Tonight, it was #11: Day Night Day Night (tiff | imdb), a welcome return to top-notch festival fare. Granted, this isn’t the kind of movie for everyone; it was definitely of the Dogme 95 genre: one hand-held camera, no music, no special effects, and so on. It was interesting subject matter (I hesitate to say “controversial”, though a mainstream audience would likely label it so), but garnered our respect because it didn’t lapse into easy stereotypes or blow-to-the-head hints.

The form was so bravely stark and well-executed it defies belief that both the director and main actor were first-timers. The tension — and it was very tense at times — was expertly built, the settings were used to perfection (somehow a tiny hotel room seemed the same size as Times Square) and the long, quiet, detailed shots of the main character brushing her teeth, or eating an egg roll, or asking people for change showed us more about her than a movie full of exposition or voiceover could have. The ambiguous ending was perfectly cruel. Or cruelly perfect, I’m not sure.

On the way home my wife pointed out that — barring a huge surprise from our last two films — this is our real festival movie for the year: the one that sneaks up on you, the true art hidden among the red carpet preening and overhyped twaddle. I’m sure some people who watch this film will hate it, but they sure as hell won’t forget it.

[tags]tiff, toronto international film festival, the half life of timofey berezin, day night day night[/tags]

"That's okay, I'm a teacher, I'm a teacher."

To relax on our day off after watching nine movies over the past five days, we decided to…watch a movie on DVD. Natch. Thumbsucker (imdb | rotten tomatoes) was pretty good…excellent acting all around, and Tilda Swinton didn’t even creep Nellie out that much. Keanu Reeves, Vince Vaughn and Benjamin Bratt were all great in their funny little parts. One of the main story threads is about self-medicating, though they never really resolved it. Too bad; it was getting interesting. The rest was better-than-average family dynamic stuff. It’s worth a watch, but there’s no need to rush down to the video store.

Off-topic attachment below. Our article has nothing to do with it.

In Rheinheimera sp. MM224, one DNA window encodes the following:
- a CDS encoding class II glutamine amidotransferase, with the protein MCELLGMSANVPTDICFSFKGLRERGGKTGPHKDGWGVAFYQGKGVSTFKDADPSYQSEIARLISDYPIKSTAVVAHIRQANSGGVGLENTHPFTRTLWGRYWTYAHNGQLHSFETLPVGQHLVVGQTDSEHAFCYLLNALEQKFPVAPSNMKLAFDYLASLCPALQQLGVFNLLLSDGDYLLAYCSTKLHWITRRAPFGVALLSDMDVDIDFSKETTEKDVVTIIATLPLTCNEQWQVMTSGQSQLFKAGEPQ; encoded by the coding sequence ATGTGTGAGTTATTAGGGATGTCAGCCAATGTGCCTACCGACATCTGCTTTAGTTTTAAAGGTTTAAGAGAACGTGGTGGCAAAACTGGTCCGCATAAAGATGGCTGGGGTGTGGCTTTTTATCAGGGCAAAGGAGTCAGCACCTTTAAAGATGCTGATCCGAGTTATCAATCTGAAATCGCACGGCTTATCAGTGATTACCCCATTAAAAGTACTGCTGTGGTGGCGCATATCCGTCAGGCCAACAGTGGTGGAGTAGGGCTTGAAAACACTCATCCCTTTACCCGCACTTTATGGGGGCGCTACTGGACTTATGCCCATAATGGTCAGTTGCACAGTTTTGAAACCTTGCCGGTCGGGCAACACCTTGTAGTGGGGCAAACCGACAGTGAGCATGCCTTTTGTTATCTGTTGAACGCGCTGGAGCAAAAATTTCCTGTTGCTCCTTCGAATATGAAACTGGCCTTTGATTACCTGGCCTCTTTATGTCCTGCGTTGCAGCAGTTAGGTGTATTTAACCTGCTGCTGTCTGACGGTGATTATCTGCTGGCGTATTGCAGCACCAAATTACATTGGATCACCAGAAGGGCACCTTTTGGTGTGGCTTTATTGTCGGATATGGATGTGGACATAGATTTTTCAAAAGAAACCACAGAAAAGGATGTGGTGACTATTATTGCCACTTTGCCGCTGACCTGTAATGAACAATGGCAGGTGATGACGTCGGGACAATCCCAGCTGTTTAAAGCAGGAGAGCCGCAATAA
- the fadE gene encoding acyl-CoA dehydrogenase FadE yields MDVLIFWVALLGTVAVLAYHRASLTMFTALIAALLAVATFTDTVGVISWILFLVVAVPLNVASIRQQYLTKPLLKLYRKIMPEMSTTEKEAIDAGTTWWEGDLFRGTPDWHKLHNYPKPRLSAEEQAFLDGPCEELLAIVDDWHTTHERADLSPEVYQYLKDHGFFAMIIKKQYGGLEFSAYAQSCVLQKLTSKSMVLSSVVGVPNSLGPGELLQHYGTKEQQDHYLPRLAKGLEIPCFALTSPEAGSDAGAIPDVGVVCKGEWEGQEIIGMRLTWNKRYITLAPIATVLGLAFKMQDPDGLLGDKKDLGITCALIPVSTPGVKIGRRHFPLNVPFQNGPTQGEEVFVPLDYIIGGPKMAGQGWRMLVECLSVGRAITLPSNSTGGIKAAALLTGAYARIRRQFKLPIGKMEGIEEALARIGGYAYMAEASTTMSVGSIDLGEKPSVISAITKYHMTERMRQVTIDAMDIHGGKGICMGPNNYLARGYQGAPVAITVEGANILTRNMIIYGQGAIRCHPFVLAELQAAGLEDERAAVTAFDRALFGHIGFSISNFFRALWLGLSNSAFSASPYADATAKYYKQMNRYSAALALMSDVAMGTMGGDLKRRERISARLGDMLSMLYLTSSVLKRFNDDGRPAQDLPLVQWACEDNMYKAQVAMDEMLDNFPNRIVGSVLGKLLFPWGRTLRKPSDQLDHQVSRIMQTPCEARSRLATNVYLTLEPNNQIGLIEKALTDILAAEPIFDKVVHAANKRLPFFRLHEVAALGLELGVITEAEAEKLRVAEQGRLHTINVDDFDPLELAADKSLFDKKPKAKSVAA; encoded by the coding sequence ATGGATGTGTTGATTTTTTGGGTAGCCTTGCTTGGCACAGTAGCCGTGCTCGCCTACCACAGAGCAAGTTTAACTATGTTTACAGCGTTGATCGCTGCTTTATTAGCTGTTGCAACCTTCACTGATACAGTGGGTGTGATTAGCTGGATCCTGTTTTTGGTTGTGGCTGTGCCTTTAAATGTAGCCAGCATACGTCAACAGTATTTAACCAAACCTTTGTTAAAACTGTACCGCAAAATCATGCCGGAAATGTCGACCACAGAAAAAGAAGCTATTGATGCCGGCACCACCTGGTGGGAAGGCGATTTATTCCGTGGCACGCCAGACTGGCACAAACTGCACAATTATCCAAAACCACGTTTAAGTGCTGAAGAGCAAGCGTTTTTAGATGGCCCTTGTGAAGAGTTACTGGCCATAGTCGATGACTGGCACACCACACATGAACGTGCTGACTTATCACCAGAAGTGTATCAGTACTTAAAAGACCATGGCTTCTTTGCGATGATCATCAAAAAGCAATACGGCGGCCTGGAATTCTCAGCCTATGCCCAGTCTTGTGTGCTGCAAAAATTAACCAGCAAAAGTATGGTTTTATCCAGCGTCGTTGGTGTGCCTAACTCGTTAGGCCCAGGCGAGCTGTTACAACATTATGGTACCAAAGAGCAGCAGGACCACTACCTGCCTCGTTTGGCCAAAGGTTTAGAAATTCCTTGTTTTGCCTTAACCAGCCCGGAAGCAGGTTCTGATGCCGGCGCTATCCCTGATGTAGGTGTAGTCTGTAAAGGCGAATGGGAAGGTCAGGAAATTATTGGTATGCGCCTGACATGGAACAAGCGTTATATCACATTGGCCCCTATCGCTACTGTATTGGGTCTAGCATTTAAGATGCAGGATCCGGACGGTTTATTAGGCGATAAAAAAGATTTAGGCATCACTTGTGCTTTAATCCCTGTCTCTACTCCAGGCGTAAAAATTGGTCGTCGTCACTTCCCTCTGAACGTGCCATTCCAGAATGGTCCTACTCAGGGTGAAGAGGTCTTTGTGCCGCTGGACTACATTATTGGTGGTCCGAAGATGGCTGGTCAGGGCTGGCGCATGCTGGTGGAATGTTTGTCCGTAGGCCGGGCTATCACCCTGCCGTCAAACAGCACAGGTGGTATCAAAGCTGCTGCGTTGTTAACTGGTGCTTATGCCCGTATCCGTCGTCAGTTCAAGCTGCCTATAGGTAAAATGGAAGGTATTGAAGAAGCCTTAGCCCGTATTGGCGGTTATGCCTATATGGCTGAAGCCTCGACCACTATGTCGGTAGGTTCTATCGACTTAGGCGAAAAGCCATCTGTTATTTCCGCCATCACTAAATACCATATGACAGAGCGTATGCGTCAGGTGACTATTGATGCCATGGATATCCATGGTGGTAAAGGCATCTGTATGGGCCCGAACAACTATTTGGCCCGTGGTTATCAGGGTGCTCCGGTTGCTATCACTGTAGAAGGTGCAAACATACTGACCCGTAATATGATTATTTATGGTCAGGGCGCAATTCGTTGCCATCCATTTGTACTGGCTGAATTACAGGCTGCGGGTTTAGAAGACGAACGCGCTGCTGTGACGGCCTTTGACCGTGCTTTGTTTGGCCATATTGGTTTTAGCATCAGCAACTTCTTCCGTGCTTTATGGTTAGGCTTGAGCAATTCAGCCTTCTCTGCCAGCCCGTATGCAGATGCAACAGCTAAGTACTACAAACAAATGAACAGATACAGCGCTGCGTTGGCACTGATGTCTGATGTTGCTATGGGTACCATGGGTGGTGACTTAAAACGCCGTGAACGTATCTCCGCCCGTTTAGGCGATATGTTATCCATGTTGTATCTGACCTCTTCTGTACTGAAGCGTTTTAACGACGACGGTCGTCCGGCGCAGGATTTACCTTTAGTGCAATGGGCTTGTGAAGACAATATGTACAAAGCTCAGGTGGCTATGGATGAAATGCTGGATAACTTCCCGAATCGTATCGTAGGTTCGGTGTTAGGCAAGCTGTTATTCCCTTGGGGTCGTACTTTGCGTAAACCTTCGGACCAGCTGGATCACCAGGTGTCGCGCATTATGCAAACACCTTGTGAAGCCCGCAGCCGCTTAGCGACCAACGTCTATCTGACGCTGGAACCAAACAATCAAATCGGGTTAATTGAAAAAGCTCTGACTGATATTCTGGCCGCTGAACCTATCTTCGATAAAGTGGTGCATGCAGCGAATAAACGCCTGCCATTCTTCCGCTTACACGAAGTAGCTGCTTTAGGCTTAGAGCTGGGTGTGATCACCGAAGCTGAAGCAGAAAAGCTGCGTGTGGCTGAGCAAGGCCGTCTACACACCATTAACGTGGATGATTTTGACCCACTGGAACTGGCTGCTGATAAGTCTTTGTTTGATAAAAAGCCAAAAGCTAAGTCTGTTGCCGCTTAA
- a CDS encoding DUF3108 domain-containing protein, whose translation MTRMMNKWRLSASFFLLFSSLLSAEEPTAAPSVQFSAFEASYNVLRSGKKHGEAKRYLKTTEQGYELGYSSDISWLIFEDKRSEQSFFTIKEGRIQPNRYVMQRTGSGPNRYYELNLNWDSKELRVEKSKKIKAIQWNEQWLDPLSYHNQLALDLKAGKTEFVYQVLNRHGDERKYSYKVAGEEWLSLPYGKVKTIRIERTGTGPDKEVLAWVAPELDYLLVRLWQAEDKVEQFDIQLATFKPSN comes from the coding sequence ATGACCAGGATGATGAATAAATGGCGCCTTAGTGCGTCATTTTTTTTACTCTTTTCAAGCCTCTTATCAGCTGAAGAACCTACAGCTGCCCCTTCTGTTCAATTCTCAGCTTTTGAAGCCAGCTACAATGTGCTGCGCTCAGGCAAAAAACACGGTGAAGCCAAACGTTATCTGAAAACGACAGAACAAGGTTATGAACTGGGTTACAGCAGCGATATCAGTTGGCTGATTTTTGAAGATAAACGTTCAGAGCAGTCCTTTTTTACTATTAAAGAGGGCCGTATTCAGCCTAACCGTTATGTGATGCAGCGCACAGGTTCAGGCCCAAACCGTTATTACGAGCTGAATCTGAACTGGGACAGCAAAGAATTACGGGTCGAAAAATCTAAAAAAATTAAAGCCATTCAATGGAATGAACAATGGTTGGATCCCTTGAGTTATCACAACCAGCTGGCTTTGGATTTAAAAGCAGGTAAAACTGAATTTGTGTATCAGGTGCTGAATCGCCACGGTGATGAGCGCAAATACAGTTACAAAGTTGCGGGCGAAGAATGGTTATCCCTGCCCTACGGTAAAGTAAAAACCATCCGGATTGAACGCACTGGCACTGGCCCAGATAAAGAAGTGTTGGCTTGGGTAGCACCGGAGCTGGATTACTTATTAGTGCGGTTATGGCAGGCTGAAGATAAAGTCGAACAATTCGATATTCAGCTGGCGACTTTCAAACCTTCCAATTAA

Today’s our “breather” day…we took the day off, and have no films until tonight, so we’ve spent the day sleeping in, relaxing, and doing a few errands. I got my hair chopped off and finished off the last little bit of work for my international business course while Nellie confirmed all the reservations for our upcoming Rockies trip. Tomorrow it’s back to work during the day and films each night (‘cept Friday) and then I’m back at school for a week. Once I’m back I’ll have to investigate what to see and do between Banff and Jasper.


After a friend mentioned the Atlantic Film Festival I had a look at the website. I wish they’d had the festival when I lived there. Or maybe they did and I just didn’t pay attention to stuff like that. Or I didn’t have the money anyway. Or I didn’t appreciate festival-type films. Anyway, if anyone in Halifax reads this, I’d encourage you to see a few films and support the festival. Just be sure to skip Candy.


Am I the only one who was repulsed by the network news coverage of what felt like…well, like nostalgia for 9/11? Not for the attacks themselves, obviously, but for the newsworthiness of that day? News networks seem to look back at September 11, 2001 as their finest hour, and can’t wait to hit the replay button whenever the opportunity — especially an anniversary — presents itself.
[tags]quiet time, atlantic film festival, 9/11 nostalgia[/tags]

Diggers (5/10), Blindsight (9/10) and Fay Grim (8.5/10)

I shall have to make these reviews brief, as I am both tired and stuffed. You’ve been warned.